One issue that does seem to be moving with some level of – ahem – speed is a bill that would ban certain abortion procedures and criminalize abortions after 20 weeks.  It is certainly heartening to see that the General Assembly has taken a break from all the partisan fighting to take up a bill that is not controversial at all.  A vote on the final passage of the measure is expected next week, so you may wanna steer clear of the House side of the building Monday.

The Pennsylvania Supreme Court has dealt a whack to the noggin’ of the Philadelphia School Reform Commission, telling that body that is doesn’t, in fact, have the broad range of powers (think Batman AND Superman, combined) that it apparently believes it does. To say the ruling is a serious setback to the SRC is like saying the Sixers had a below-average year.  

If the big shots at UPMC thought their recent announcement about boosting wages to $15.00/hr would squelch talk of workers organizing, they may have miscalculated, we learned this week.  Given the fact that those wage increases were driven by relentless work from the same people who want to unionize UPMC’s work force, wages are just the start, you can be sure.

The House and Senate this week passed a bill that, if signed by the governor, would subject all potential state and local collective bargaining agreements to an analysis by the state’s Independent Fiscal Office.  Given the sheer volume of contracts they will have to analyze, the IFO will need to increase its own budget by about 4,000%. 

The House and Senate are also trying to put the brakes on their own plan to send a ballot question to the voters in two weeks, one that would potentially change the mandatory retirement age for judges from the current 70 years old to 75 years old.  Apparently, no one can agree on the wording of the ballot question, so everyone now wants to put it off until the November elections. Words do matter, apparently.

In our We Can’t Make This Up segment this week, we take you to Rhode Island, where the state’s tourism chief had to resign after her department’s rollout of a new Rhode Island promotional video that featured skateboarding scenes shot in Reykjavik, Iceland.  Besides the fact that Reykjavik is decidedly NOT Providence, they may also wanna rethink their new slogan: Cooler and Warmer.  Y’all paid real money for that, huh?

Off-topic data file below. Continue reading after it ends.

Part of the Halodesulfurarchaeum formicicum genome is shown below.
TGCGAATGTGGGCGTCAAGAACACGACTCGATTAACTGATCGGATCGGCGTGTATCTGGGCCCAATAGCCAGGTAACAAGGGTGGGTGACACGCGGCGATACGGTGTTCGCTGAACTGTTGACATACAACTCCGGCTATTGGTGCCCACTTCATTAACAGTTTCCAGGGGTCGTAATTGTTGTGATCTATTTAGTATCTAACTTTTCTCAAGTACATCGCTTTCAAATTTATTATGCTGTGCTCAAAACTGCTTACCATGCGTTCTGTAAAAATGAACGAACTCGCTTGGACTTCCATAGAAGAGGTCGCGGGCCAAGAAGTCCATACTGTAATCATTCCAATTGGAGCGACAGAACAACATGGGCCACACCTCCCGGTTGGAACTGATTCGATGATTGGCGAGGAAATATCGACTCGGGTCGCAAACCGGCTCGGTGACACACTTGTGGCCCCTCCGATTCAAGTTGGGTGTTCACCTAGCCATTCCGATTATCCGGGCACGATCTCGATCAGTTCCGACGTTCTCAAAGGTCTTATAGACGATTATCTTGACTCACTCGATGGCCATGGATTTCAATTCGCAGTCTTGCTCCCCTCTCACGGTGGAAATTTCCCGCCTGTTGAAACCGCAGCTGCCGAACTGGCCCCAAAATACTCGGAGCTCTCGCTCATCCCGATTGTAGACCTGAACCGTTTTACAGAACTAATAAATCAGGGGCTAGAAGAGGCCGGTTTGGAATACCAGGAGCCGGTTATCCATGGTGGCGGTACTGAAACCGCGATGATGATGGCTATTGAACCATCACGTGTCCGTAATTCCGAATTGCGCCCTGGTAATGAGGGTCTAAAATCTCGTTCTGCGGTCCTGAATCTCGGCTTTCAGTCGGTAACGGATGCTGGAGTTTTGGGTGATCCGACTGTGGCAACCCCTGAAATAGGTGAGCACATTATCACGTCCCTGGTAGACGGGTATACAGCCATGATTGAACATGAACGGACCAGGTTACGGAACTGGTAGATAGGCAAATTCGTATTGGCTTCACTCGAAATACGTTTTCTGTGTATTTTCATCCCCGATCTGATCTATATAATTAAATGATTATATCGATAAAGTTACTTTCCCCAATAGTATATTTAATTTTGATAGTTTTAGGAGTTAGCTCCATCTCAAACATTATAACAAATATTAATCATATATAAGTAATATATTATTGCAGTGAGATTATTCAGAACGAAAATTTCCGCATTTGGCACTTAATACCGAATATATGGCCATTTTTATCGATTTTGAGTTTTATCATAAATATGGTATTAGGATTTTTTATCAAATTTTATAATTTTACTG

That’s what passes for news around here on this snowy (!!!!!) Friday morning in April.  We will be back next week, largely because we are contractually obligated to be back next week! From all your friends at Triad, have a great weekend!

The Triadvocate is a publication of Triad Strategies, LLC, a bipartisan lobbying, public affairs, strategic communications, grassroots advocacy, issue management consulting firm located in Harrisburg, Pennsylvania, with offices in Philadelphia and Pittsburgh

Friday Happy Hour: Earnest Edition

Yes, it is April Fool’s Day, and no, we are not pulling any cheap jokes out of the hat for this edition of the weekly wrap-up.  You expect more from us, and frankly, we are better than Seriously-face-meme-all-funnythat.  Besides, announcing that Triad President Roy Wells has endorsed Donald Trump would be way too easy.  

The Presidential Primary season has begun in earnest in Pennsylvania with Ted Cruz and John Kasich on the way to central PA, and Bernie Sanders bringing his progressive posse to Pittsburgh.  It was at the Steel City event where U.S. Senate candidate and Bernie-backer John Fetterman inadvertently ended his campaign by proclaiming that The Bern’s rally was “better than a Steelers game.”  Fetterman is now projected to receive six votes in Allegheny County, five of which will come from Fetterman’s family.